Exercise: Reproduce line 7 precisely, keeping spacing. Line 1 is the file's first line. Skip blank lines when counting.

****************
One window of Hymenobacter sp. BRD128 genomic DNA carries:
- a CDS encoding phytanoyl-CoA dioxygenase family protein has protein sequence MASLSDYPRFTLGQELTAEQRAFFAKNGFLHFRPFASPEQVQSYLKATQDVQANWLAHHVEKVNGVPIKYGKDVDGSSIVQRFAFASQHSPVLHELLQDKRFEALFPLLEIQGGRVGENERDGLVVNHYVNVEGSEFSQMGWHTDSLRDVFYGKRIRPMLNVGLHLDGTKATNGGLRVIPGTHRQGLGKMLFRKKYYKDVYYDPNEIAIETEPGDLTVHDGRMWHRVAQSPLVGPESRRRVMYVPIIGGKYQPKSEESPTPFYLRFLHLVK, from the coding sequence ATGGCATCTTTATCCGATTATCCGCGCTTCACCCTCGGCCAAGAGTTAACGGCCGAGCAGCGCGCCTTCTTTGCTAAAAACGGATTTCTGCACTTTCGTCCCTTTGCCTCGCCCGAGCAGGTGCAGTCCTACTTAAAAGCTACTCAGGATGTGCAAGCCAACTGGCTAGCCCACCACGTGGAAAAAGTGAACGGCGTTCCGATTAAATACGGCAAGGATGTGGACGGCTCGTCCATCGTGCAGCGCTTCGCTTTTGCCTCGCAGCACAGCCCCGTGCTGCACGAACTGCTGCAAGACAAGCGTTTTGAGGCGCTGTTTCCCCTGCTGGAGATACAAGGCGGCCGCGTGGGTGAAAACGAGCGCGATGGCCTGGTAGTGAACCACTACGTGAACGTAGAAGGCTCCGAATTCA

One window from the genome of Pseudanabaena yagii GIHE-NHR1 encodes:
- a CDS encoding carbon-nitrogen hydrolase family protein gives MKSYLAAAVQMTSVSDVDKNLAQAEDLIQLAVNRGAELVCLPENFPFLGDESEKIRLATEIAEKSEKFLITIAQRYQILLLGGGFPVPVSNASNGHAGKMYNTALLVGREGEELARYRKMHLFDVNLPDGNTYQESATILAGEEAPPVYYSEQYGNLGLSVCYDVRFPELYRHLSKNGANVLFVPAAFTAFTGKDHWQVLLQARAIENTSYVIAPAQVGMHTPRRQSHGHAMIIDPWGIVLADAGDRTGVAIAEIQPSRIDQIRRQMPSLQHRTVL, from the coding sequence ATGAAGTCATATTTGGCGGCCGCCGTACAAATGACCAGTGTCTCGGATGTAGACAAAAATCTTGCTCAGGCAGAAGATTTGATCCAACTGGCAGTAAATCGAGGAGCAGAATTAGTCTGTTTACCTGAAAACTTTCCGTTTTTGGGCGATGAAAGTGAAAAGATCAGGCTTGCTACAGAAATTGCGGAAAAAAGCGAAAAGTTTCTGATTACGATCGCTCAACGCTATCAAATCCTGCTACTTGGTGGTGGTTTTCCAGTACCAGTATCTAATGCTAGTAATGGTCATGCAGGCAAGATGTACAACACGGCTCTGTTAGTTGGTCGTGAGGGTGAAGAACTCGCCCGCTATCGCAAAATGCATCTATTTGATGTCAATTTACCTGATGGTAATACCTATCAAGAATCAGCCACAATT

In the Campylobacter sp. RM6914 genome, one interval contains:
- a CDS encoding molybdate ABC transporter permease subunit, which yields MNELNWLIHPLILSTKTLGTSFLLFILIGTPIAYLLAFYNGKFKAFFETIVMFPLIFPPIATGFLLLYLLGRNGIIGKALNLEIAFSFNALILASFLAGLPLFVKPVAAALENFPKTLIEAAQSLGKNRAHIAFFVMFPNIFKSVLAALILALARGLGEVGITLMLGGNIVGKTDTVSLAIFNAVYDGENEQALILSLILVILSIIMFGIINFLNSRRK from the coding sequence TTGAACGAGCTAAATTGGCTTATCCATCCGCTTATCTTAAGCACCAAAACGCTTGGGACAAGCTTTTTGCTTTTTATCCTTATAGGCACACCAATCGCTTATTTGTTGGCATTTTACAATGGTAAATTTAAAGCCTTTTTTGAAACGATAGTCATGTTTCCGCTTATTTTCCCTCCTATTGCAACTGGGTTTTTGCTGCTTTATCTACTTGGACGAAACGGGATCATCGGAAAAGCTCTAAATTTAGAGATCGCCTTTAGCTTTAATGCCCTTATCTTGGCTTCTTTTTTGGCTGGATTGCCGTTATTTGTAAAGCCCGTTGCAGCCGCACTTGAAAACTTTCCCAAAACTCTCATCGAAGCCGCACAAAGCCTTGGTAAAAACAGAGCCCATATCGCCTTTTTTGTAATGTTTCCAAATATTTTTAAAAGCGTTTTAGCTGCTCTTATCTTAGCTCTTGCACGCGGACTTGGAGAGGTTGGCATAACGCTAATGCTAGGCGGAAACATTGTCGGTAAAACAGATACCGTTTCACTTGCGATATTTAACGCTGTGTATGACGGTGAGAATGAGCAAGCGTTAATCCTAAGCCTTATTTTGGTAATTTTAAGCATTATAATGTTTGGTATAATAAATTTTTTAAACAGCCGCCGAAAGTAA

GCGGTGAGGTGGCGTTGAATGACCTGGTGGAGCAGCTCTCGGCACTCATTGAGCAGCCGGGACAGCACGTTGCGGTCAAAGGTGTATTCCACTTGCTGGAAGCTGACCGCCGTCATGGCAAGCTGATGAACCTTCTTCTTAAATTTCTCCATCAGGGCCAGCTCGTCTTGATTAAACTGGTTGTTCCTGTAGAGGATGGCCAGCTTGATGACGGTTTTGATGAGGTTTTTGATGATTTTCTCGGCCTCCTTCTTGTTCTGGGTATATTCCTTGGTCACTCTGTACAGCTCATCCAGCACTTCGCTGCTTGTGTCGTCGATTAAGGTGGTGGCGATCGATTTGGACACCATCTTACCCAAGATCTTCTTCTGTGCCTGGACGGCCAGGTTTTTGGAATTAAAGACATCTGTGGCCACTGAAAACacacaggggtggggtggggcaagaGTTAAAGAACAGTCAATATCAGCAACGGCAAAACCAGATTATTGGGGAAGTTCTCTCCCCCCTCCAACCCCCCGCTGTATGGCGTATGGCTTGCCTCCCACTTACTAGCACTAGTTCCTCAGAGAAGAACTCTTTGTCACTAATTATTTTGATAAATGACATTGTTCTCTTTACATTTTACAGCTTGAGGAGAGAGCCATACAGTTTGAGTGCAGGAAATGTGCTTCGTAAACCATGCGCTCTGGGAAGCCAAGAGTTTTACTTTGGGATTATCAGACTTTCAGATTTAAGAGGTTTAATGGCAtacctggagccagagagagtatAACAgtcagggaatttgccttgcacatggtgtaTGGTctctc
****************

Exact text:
GCGGTGAGGTGGCGTTGAATGACCTGGTGGAGCAGCTCTCGGCACTCATTGAGCAGCCGGGACAGCACGTTGCGGTCAAAGGTGTATTCCACTTGCTGGAAGCTGACCGCCGTCATGGCAAGCTGATGAACCTTCTTCTTAAATTTCTCCATCAGGGCCAGCTCGTCTTGATTAAACTGGTTGTTCCTGTAGAGGATGGCCAGCTTGATGACGGTTTTGATGAGGTTTTTGATGATTTTCTCGGCCTCCTTCTTGTTCTGGGTATATTCCTTGGTCACTCTGTACAGCTCATCCAGCACTTCGCTGCTTGTGTCGTCGATTAAGGTGGTGGCGATCGATTTGGACACCATCTTACCCAAGATCTTCTTCTGTGCCTGGACGGCCAGGTTTTTGGAATTAAAGACATCTGTGGCCACTGAAAACacacaggggtggggtggggcaagaGTTAAAGAACAGTCAATATCAGCAACGGCAAAACCAGATTATTGGGGAAGTTCTCTCCCCCCTCCAACCCCCCGCTGTATGGCGTATGGCTTGCCTCCCACTTACTAGCACTAGTTCCTCAGAGAAGAACTCTTTGTCACTAATTATTTTGATAAATGACATTGTTCTCTTTACATTTTACAGCTTGAGGAGAGAGCCATACAGTTTGAGTGCAGGAAATGTGCTTCGTAAACCATGCGCTCTGGGAAGCCAAGAGTTTTACTTTGGGATTATCAGACTTTCAGATTTAAGAGGTTTAATGGCAtacctggagccagagagagtatAACAgtcagggaatttgccttgcacatggtgtaTGGTctctc